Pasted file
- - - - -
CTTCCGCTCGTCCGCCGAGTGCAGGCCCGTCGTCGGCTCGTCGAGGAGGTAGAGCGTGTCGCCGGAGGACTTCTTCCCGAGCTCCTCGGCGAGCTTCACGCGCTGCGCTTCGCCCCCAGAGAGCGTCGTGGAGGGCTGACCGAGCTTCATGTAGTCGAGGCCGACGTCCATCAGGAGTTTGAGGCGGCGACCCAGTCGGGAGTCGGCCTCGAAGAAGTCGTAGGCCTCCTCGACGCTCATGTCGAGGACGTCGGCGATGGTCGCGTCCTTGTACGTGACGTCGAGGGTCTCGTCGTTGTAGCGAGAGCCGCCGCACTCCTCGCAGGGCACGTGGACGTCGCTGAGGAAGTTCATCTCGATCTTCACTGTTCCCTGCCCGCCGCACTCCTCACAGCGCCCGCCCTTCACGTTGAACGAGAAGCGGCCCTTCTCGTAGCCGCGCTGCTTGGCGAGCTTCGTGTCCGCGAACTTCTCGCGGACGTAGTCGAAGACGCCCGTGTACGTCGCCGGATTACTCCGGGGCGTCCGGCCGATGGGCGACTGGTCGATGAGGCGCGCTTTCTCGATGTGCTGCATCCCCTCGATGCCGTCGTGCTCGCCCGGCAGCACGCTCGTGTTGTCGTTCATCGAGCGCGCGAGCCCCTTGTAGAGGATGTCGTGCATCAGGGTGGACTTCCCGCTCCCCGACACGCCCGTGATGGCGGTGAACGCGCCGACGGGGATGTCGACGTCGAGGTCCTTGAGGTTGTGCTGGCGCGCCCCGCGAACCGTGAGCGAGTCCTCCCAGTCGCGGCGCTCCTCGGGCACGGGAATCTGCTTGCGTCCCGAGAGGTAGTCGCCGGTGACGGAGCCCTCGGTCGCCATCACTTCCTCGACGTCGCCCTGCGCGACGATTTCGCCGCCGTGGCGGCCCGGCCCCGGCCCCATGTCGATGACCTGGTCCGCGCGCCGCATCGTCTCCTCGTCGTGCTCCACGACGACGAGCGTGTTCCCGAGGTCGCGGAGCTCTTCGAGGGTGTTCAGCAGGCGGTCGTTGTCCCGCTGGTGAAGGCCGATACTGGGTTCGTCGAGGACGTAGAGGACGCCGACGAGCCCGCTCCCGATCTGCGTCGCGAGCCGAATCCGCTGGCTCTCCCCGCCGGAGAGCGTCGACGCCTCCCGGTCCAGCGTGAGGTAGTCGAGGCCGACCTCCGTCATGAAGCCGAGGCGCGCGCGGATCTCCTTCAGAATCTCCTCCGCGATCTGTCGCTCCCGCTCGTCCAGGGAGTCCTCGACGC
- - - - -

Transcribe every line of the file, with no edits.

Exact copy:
CTTCCGCTCGTCCGCCGAGTGCAGGCCCGTCGTCGGCTCGTCGAGGAGGTAGAGCGTGTCGCCGGAGGACTTCTTCCCGAGCTCCTCGGCGAGCTTCACGCGCTGCGCTTCGCCCCCAGAGAGCGTCGTGGAGGGCTGACCGAGCTTCATGTAGTCGAGGCCGACGTCCATCAGGAGTTTGAGGCGGCGACCCAGTCGGGAGTCGGCCTCGAAGAAGTCGTAGGCCTCCTCGACGCTCATGTCGAGGACGTCGGCGATGGTCGCGTCCTTGTACGTGACGTCGAGGGTCTCGTCGTTGTAGCGAGAGCCGCCGCACTCCTCGCAGGGCACGTGGACGTCGCTGAGGAAGTTCATCTCGATCTTCACTGTTCCCTGCCCGCCGCACTCCTCACAGCGCCCGCCCTTCACGTTGAACGAGAAGCGGCCCTTCTCGTAGCCGCGCTGCTTGGCGAGCTTCGTGTCCGCGAACTTCTCGCGGACGTAGTCGAAGACGCCCGTGTACGTCGCCGGATTACTCCGGGGCGTCCGGCCGATGGGCGACTGGTCGATGAGGCGCGCTTTCTCGATGTGCTGCATCCCCTCGATGCCGTCGTGCTCGCCCGGCAGCACGCTCGTGTTGTCGTTCATCGAGCGCGCGAGCCCCTTGTAGAGGATGTCGTGCATCAGGGTGGACTTCCCGCTCCCCGACACGCCCGTGATGGCGGTGAACGCGCCGACGGGGATGTCGACGTCGAGGTCCTTGAGGTTGTGCTGGCGCGCCCCGCGAACCGTGAGCGAGTCCTCCCAGTCGCGGCGCTCCTCGGGCACGGGAATCTGCTTGCGTCCCGAGAGGTAGTCGCCGGTGACGGAGCCCTCGGTCGCCATCACTTCCTCGACGTCGCCCTGCGCGACGATTTCGCCGCCGTGGCGGCCCGGCCCCGGCCCCATGTCGATGACCTGGTCCGCGCGCCGCATCGTCTCCTCGTCGTGCTCCACGACGACGAGCGTGTTCCCGAGGTCGCGGAGCTCTTCGAGGGTGTTCAGCAGGCGGTCGTTGTCCCGCTGGTGAAGGCCGATACTGGGTTCGTCGAGGACGTAGAGGACGCCGACGAGCCCGCTCCCGATCTGCGTCGCGAGCCGAATCCGCTGGCTCTCCCCGCCGGAGAGCGTCGACGCCTCCCGGTCCAGCGTGAGGTAGTCGAGGCCGACCTCCGTCATGAAGCCGAGGCGCGCGCGGATCTCCTTCAGAATCTCCTCCGCGATCTGTCGCTCCCGCTCGTCCAGGGAGTCCTCGACGC